Developing an assessment framework for essential internal medicine subspecialty topics

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Journal of Graduate Medical Education

Assessing residents by direct observation is the preferred assessment method for infrequently encountered subspecialty topics, but this is logistically challenging.


We developed an assessment framework for internal medicine (IM) residents in subspecialty topics, using tuberculosis diagnosis for proof of concept.


We used a 4-step process at 8 academic medical centers that entailed (1) creating a 10-item knowledge assessment tool; (2) pilot testing on a sample of 129 IM residents and infectious disease fellow volunteers to evaluate validity evidence; (3) implementing the final tool among 886 resident volunteers; and (4) assessing outcomes via retrospective chart review. Outcomes included tool score, item performance, and rates of obtaining recommended diagnostics.


Following tool development, 10 infectious disease experts provided content validity. Pilot testing showed higher mean scores for fellows compared with residents (7 [SD = 1.8] versus 3.8 [SD = 1.7], respectively, P < .001) and a satisfactory Kuder-Richardson Formula 20 (0.72). Implementation of the tool revealed a 14-minute (SD = 2.0) mean completion time, 61% (541 of 886) response rate, 4.4 (SD = 1.6) mean score, and ≤ 57% correct response rate for 9 of 10 items. On chart review (n = 343), the rate of obtaining each recommended test was ≤ 43% (113 of 261), except for chest x-rays (96%, 328 of 343).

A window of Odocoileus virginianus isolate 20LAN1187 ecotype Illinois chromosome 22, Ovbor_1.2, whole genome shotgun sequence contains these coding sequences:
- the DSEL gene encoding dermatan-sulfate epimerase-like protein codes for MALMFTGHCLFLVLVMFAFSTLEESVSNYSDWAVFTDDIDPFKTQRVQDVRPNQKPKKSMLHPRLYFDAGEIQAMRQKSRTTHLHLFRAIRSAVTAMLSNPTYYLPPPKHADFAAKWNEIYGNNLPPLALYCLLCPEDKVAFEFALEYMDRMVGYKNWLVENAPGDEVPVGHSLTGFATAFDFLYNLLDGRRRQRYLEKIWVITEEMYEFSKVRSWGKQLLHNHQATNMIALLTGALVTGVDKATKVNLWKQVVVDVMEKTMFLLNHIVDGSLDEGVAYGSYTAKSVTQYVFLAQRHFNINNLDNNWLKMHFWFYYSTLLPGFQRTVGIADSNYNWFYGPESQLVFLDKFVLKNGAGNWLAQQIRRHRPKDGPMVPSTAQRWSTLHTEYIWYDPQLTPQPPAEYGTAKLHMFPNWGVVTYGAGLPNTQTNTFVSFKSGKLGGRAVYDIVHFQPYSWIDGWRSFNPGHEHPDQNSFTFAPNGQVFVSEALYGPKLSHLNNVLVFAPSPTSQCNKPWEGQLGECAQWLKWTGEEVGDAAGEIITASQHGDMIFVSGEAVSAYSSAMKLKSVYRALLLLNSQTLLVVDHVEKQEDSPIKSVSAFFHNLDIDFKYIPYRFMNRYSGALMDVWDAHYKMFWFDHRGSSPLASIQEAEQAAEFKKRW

Our assessment framework revealed knowledge and practice gaps in tuberculosis diagnosis in IM residents. Adopting this approach may help ensure assessment is not limited to frequently encountered topics.

Chida N, Brown C, Mathad J, Carpenter K, Nelson G, Schechter MC, Rebolledo PA, Fabre V, Cantillo DS, Longworth S, Amorosa V, Petrauskis C, Boulanger C, Cain N, Gupta A, McKenzie-White J, Bollinger R, Melia M. Developing an assessment framework for essential internal medicine subspecialty topics. J Grad Med Educ. 2018 Jun;10(3):331-335. doi: 10.4300/JGME-D-17-00377.1. PMCID: PMC6008041 &#13;